Project Description: Matthew’s project involved implementing a spiking neural network of the major cortico-basal ganglia (BG) pathways. Matthew investigated the computational role of these pathways by parametrically modulating key parameters of the network — high, medium, and low concentrations of striatal dopamine, for example — and compared the resulting effects on simulated “behavior” generated by the network (e.g., choice accuracy and response time). By incorporating newly discovered knowledge about the architecture of cortico-BG pathways, he addressed a number of outstanding questions regarding the circuit-level interactions between BG nuclei that contribute to adaptive behaviors such as reactive and proactive forms of inhibitory control, decision-making between multiple alternatives, and feedback-dependent learning. Matthew took a lead role in programming the neural network and assisted in building a framework for manipulating network parameters, simulating virtual experiments, and analyzing and visualizing network-generated behavioral data.
Undergraduate Institution: College of the Holy Cross
Mentor: Rob Kass
University and Department: Carnegie Mellon University, Statistics
Project Description:Lucca examined trial-to-trial variation in Evoked-Related Potentials (ERPs) in magnetoencephalography (MEG). In MEG, source localization is used to infer signals originating across the brain from external sensor recordings. An advantage of MEG is its millisecond temporal resolution. Many studies examine “functional connectivity” across brain regions using a pair of techniques, Granger causality and phase locking, which turn out to be susceptible to distortion due to ERPs. Two other members of the Kass research group have been investigating this issue in local field potentials (LFPs), and their methods should apply also to MEG. However, MEG source signals are noisier than LFPs. Preliminary work is needed to understand the degree of the trial-to-trial variation. This is the work Lucca did: Basic descriptive methods, i.e. plots and elementary data summaries. Lucca also applied tools such as regression analysis and more.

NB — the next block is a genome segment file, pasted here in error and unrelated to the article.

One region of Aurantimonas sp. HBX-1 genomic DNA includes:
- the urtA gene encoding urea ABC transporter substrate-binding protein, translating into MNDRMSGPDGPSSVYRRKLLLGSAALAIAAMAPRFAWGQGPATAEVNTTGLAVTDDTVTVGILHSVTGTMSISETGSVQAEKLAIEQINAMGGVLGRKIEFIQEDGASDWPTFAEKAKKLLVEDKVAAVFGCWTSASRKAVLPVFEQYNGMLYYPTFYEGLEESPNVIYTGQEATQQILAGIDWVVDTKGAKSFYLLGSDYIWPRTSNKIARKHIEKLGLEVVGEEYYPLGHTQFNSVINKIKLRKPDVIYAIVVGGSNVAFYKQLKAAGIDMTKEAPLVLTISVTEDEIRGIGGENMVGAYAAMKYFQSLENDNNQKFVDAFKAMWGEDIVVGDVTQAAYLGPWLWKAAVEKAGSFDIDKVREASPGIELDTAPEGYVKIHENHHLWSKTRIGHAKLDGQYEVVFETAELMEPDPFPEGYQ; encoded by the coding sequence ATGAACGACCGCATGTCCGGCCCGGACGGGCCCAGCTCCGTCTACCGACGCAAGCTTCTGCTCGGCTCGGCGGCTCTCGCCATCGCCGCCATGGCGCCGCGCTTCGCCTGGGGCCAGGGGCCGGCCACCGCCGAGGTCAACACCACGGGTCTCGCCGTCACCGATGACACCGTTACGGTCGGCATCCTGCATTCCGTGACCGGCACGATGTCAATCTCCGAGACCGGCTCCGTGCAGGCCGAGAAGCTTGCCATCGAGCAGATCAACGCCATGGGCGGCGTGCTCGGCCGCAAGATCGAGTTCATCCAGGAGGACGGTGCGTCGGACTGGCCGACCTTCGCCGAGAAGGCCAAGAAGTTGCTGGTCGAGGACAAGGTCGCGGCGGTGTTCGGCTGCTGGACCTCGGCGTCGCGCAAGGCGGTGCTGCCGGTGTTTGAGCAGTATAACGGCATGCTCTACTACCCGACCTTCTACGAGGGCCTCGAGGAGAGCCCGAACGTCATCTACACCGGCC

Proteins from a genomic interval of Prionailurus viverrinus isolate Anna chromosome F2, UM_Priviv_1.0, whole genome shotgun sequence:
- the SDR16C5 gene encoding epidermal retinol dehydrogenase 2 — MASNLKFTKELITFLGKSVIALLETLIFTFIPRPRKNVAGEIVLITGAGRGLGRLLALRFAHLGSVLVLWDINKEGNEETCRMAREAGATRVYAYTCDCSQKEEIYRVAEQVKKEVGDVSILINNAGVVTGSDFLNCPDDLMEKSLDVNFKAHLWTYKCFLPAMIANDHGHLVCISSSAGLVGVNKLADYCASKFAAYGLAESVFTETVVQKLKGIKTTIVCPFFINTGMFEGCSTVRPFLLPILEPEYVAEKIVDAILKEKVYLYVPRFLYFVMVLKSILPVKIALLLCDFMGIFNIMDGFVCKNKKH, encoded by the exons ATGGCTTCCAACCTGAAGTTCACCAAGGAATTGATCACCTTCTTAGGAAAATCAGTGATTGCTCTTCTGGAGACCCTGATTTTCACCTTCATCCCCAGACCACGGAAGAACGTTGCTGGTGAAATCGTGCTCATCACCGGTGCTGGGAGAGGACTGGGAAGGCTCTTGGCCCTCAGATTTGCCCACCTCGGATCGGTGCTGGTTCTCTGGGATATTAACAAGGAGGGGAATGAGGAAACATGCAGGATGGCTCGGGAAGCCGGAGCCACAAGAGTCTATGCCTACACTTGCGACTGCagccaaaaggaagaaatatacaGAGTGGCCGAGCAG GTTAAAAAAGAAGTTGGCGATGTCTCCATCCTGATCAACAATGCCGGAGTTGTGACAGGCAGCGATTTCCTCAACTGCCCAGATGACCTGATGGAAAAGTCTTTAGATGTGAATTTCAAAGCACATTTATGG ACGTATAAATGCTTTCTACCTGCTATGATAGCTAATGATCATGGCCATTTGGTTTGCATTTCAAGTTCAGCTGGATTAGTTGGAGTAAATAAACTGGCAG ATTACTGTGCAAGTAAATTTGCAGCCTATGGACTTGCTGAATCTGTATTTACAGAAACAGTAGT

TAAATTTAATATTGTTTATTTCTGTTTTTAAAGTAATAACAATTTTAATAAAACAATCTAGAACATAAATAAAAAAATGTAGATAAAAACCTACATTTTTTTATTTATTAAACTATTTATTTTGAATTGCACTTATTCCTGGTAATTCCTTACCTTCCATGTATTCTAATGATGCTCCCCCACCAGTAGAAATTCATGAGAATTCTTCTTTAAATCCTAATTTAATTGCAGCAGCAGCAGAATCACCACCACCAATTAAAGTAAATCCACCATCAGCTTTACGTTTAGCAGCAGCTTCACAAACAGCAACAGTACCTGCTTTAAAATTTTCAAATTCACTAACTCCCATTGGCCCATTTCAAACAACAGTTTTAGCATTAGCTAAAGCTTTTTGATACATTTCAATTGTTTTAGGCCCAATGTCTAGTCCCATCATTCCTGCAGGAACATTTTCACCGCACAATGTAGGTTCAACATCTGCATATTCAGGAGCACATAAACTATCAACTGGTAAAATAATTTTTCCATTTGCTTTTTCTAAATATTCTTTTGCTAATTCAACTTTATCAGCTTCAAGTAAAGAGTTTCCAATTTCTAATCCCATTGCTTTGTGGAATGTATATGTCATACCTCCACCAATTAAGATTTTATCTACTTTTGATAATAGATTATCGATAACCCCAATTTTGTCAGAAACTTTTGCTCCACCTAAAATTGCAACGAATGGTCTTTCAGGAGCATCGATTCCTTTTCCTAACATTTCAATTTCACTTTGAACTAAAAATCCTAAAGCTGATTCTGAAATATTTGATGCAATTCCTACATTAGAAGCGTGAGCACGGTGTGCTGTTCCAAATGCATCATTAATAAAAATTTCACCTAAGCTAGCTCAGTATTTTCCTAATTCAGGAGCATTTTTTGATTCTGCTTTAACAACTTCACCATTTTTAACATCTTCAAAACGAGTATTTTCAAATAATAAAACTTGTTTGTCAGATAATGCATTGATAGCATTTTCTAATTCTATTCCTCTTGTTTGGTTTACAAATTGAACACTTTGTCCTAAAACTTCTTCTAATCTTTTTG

Undergraduate Institution: University of Missouri
Mentor: Stephen Meriney
University and Department: University of Pittsburgh, Neuroscience
Project Description: Martha modeled the calcium-triggered transmitter release from the motor nerve terminal using the microphysiological simulation environment MCell. This is a particle-based diffusion-reaction simulator. Martha tested the role of changing the number and distribution of presynaptic calcium channels in transmitter output from these synapses. Our research group will use these simulation data in comparison with physiology recordings from live neuromuscular synapses to constrain future models and experiments. This approach will allow us to predict sub-cellular events that govern the function of synapses. Martha learned how to use the MCell model environment, made changes to the input files that govern each modeling run, learned how to analyze data output from the model, and tested several hypotheses regarding the organization of transmitter release sites and their role in synaptic function.
Undergraduate Institution: Texas A&M University
Mentor: Steve Chase
University and Department: Carnegie Mellon University, Biomedical Engineering
Project Description: The Chase research group uses brain-computer interfaces (BCIs) to study motor learning. Trung developed computational techniques for assessing short timescale correlations between neurons recorded over multiple days while the subject engaged in a BCI learning task. He then compared the functional connectivity of neurons directly involved in BCI control to neurons that were not engaged in direct control.
Undergraduate Institution: Middlebury College
Mentor: Jennifer Collinger
University and Department: University of Pittsburgh, Physical Medicine and Rehabilitation
Project Description: Delaney collected data as part of an ongoing human brain-computer interface (BCI) trial where signals are recorded from motor cortex of a human tetraplegic participant and sensory feedback is provided by microstimulation through electrodes implanted the participant’s somatosensory cortex. A particular focus of her project was improving the participant’s ability to grasp objects. Delaney quantified changes in neural activity that was recorded while the participant was grasping an object as compared to making the same movement without an object in the workspace. Additionally, Delaney collected grasp force data from able-bodied participants to determine how performance is influenced by task instructions and design. Delaney tracked signal quality from an implanted electrode, as this is known to change over the lifetime of the implant.